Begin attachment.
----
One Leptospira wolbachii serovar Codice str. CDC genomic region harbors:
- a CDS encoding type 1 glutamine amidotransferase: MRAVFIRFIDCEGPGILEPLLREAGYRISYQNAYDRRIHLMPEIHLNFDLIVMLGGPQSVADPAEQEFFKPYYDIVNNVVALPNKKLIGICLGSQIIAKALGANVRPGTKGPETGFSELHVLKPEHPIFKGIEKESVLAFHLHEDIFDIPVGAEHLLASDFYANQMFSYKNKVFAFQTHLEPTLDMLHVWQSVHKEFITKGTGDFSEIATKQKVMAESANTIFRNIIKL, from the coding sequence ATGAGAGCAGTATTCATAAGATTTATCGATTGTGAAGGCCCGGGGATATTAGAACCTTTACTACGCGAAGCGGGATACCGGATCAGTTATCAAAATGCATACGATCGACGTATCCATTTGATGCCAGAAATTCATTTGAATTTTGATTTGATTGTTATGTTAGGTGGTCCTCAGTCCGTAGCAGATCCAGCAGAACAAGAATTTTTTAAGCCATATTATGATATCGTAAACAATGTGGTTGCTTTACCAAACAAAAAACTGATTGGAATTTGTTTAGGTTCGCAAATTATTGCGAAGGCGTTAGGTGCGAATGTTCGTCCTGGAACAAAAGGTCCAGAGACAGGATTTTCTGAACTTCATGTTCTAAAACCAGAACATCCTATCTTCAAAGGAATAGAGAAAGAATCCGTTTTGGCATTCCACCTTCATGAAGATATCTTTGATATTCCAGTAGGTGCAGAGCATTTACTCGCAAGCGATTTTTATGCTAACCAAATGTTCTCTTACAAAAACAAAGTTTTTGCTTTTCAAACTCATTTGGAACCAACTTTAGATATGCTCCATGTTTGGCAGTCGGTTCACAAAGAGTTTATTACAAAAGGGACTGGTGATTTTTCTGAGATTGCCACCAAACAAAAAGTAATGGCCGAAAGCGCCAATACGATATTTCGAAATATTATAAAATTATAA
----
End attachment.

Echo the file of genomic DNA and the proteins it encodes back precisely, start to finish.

One Leptospira wolbachii serovar Codice str. CDC genomic region harbors:
- a CDS encoding type 1 glutamine amidotransferase: MRAVFIRFIDCEGPGILEPLLREAGYRISYQNAYDRRIHLMPEIHLNFDLIVMLGGPQSVADPAEQEFFKPYYDIVNNVVALPNKKLIGICLGSQIIAKALGANVRPGTKGPETGFSELHVLKPEHPIFKGIEKESVLAFHLHEDIFDIPVGAEHLLASDFYANQMFSYKNKVFAFQTHLEPTLDMLHVWQSVHKEFITKGTGDFSEIATKQKVMAESANTIFRNIIKL, from the coding sequence ATGAGAGCAGTATTCATAAGATTTATCGATTGTGAAGGCCCGGGGATATTAGAACCTTTACTACGCGAAGCGGGATACCGGATCAGTTATCAAAATGCATACGATCGACGTATCCATTTGATGCCAGAAATTCATTTGAATTTTGATTTGATTGTTATGTTAGGTGGTCCTCAGTCCGTAGCAGATCCAGCAGAACAAGAATTTTTTAAGCCATATTATGATATCGTAAACAATGTGGTTGCTTTACCAAACAAAAAACTGATTGGAATTTGTTTAGGTTCGCAAATTATTGCGAAGGCGTTAGGTGCGAATGTTCGTCCTGGAACAAAAGGTCCAGAGACAGGATTTTCTGAACTTCATGTTCTAAAACCAGAACATCCTATCTTCAAAGGAATAGAGAAAGAATCCGTTTTGGCATTCCACCTTCATGAAGATATCTTTGATATTCCAGTAGGTGCAGAGCATTTACTCGCAAGCGATTTTTATGCTAACCAAATGTTCTCTTACAAAAACAAAGTTTTTGCTTTTCAAACTCATTTGGAACCAACTTTAGATATGCTCCATGTTTGGCAGTCGGTTCACAAAGAGTTTATTACAAAAGGGACTGGTGATTTTTCTGAGATTGCCACCAAACAAAAAGTAATGGCCGAAAGCGCCAATACGATATTTCGAAATATTATAAAATTATAA